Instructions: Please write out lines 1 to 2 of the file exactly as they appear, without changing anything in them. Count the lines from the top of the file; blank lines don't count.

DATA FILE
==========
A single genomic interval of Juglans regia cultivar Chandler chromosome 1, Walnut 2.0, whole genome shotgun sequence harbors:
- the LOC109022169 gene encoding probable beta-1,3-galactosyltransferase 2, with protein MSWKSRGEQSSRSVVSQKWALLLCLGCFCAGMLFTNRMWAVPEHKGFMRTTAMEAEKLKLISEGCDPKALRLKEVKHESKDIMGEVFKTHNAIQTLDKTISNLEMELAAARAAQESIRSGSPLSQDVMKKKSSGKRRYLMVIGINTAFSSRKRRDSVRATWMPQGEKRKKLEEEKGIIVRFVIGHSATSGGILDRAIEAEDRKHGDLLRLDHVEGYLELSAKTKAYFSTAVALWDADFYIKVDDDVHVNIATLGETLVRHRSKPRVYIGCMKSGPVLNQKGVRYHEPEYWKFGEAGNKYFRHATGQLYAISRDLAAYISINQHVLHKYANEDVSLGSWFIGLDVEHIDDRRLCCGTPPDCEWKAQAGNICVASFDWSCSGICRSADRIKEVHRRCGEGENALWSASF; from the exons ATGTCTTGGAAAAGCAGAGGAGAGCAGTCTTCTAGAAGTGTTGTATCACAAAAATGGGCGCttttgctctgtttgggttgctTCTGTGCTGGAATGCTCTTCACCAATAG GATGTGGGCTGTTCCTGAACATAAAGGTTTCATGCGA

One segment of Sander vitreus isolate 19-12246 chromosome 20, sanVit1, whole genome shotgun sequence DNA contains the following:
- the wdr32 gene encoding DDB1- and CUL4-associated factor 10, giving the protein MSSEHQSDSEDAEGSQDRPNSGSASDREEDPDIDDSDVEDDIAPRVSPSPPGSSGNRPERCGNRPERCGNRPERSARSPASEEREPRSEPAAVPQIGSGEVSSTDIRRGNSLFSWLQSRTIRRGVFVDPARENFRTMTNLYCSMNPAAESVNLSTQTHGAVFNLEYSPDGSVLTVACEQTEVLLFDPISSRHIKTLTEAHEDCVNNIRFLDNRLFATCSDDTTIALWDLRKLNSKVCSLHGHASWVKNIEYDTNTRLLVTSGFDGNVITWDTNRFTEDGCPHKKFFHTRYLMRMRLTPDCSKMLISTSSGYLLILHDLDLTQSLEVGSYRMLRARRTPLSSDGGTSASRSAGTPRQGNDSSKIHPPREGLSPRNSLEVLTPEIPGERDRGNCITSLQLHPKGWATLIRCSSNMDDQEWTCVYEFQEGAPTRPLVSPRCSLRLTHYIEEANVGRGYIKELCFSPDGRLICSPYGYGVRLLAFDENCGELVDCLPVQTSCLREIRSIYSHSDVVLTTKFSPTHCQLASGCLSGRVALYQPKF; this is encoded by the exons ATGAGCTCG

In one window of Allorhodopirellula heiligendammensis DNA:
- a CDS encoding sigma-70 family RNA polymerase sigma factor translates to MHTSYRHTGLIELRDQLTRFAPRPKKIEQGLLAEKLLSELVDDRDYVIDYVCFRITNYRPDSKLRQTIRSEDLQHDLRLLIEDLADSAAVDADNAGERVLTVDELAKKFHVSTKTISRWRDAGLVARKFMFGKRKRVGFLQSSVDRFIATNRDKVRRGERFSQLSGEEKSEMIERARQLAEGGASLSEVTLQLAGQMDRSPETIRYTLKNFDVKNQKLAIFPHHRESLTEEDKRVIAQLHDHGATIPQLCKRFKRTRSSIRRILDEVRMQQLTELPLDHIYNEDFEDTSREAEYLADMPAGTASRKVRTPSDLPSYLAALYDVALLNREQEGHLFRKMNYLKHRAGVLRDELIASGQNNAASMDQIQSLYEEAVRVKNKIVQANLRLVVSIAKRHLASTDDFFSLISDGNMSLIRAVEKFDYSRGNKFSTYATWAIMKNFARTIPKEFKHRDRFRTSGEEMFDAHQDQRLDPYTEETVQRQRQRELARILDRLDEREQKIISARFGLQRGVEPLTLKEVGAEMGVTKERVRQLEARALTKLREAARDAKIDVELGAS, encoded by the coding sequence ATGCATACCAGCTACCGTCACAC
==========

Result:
A single genomic interval of Juglans regia cultivar Chandler chromosome 1, Walnut 2.0, whole genome shotgun sequence harbors:
- the LOC109022169 gene encoding probable beta-1,3-galactosyltransferase 2, with protein MSWKSRGEQSSRSVVSQKWALLLCLGCFCAGMLFTNRMWAVPEHKGFMRTTAMEAEKLKLISEGCDPKALRLKEVKHESKDIMGEVFKTHNAIQTLDKTISNLEMELAAARAAQESIRSGSPLSQDVMKKKSSGKRRYLMVIGINTAFSSRKRRDSVRATWMPQGEKRKKLEEEKGIIVRFVIGHSATSGGILDRAIEAEDRKHGDLLRLDHVEGYLELSAKTKAYFSTAVALWDADFYIKVDDDVHVNIATLGETLVRHRSKPRVYIGCMKSGPVLNQKGVRYHEPEYWKFGEAGNKYFRHATGQLYAISRDLAAYISINQHVLHKYANEDVSLGSWFIGLDVEHIDDRRLCCGTPPDCEWKAQAGNICVASFDWSCSGICRSADRIKEVHRRCGEGENALWSASF; from the exons ATGTCTTGGAAAAGCAGAGGAGAGCAGTCTTCTAGAAGTGTTGTATCACAAAAATGGGCGCttttgctctgtttgggttgctTCTGTGCTGGAATGCTCTTCACCAATAG GATGTGGGCTGTTCCTGAACATAAAGGTTTCATGCGA